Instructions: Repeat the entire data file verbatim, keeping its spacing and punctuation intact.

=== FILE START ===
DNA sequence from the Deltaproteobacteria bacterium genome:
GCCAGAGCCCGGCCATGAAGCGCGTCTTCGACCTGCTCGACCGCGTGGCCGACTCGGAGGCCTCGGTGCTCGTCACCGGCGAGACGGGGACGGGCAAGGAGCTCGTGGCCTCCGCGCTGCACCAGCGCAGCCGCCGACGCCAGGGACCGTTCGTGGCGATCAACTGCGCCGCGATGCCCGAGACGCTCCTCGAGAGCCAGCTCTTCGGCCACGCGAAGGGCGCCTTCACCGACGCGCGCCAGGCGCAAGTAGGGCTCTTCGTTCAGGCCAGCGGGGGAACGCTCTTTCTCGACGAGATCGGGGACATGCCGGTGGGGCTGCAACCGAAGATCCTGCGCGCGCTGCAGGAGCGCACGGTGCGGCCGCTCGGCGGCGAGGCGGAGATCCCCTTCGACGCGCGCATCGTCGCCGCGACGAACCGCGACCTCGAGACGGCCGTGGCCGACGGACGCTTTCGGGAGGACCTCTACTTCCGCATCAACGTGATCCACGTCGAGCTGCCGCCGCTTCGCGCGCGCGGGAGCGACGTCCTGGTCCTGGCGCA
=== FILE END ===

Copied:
DNA sequence from the Deltaproteobacteria bacterium genome:
GCCAGAGCCCGGCCATGAAGCGCGTCTTCGACCTGCTCGACCGCGTGGCCGACTCGGAGGCCTCGGTGCTCGTCACCGGCGAGACGGGGACGGGCAAGGAGCTCGTGGCCTCCGCGCTGCACCAGCGCAGCCGCCGACGCCAGGGACCGTTCGTGGCGATCAACTGCGCCGCGATGCCCGAGACGCTCCTCGAGAGCCAGCTCTTCGGCCACGCGAAGGGCGCCTTCACCGACGCGCGCCAGGCGCAAGTAGGGCTCTTCGTTCAGGCCAGCGGGGGAACGCTCTTTCTCGACGAGATCGGGGACATGCCGGTGGGGCTGCAACCGAAGATCCTGCGCGCGCTGCAGGAGCGCACGGTGCGGCCGCTCGGCGGCGAGGCGGAGATCCCCTTCGACGCGCGCATCGTCGCCGCGACGAACCGCGACCTCGAGACGGCCGTGGCCGACGGACGCTTTCGGGAGGACCTCTACTTCCGCATCAACGTGATCCACGTCGAGCTGCCGCCGCTTCGCGCGCGCGGGAGCGACGTCCTGGTCCTGGCGCA